Insanely ambitious plans by the EU to connect half of the households in member states to 100Mbps by 2020, have unsurprisingly fallen by the wayside - according to a report.
The European Court of Auditors has confirmed the original target for ultrafast broadband take-up will be missed, with the region having managed just 15 per cent of that target so far.
It also found it is unlikely that EU member states tasked with ensuring all Europeans would receive "at least 30Mbps" will meet the 2020 deadline.
Rural areas remain problematic in most member states, with 14 out of all 28 having less than 50 per cent fast broadband coverage, it said.
Ireland and Italy are unlikely to achieve the 100 per cent coverage at 30Mbps by 2020, it said. "However, if their current plans are implemented as intended, together with Hungary, Ireland and Italy will be better placed to achieve the 2025 targets."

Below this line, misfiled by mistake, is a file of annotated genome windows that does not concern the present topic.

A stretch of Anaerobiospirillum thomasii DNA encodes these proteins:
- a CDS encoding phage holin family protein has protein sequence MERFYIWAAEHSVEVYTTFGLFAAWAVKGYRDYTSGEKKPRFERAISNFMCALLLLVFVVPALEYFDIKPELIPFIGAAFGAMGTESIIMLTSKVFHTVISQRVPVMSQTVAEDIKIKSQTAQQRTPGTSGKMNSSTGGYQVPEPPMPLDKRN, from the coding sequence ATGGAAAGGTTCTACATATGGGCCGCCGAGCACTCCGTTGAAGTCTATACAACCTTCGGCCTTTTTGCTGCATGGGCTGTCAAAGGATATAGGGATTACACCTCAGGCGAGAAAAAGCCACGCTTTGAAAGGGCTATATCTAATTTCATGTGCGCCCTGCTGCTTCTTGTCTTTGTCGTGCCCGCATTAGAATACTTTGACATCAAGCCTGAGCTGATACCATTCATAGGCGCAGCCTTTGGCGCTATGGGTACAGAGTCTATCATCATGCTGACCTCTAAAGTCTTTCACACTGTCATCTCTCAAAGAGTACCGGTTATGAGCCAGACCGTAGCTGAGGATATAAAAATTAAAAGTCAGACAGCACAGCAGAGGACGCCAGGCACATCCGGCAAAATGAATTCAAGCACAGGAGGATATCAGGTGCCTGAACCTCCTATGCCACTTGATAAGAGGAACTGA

Part of the problem is not just availability but take-up. In Blighty, regulator Ofcom has said 4 million premises (pdf) could upgrade to superfast broadband speeds of 24Mbps - despite having availability of around 95 per cent.
Iliana Ivanova, member of the EU Court of Auditors, said: "It is important that the EU sets itself challenging and realistic targets for broadband in the future – and meets them. We make recommendations in the areas of strategic planning, the regulatory environment and fostering competition.”
But it seems many punters are unaware they could upgrade their packages at no extra cost.
Separately the commission this week approved a new Electronic Communications Code intended to boost investment in “full fibre” and 5G mobile. That includes increasing spectrum licences to 20 years and introducing small cells attached to street furniture to boost 5G in urban areas. ®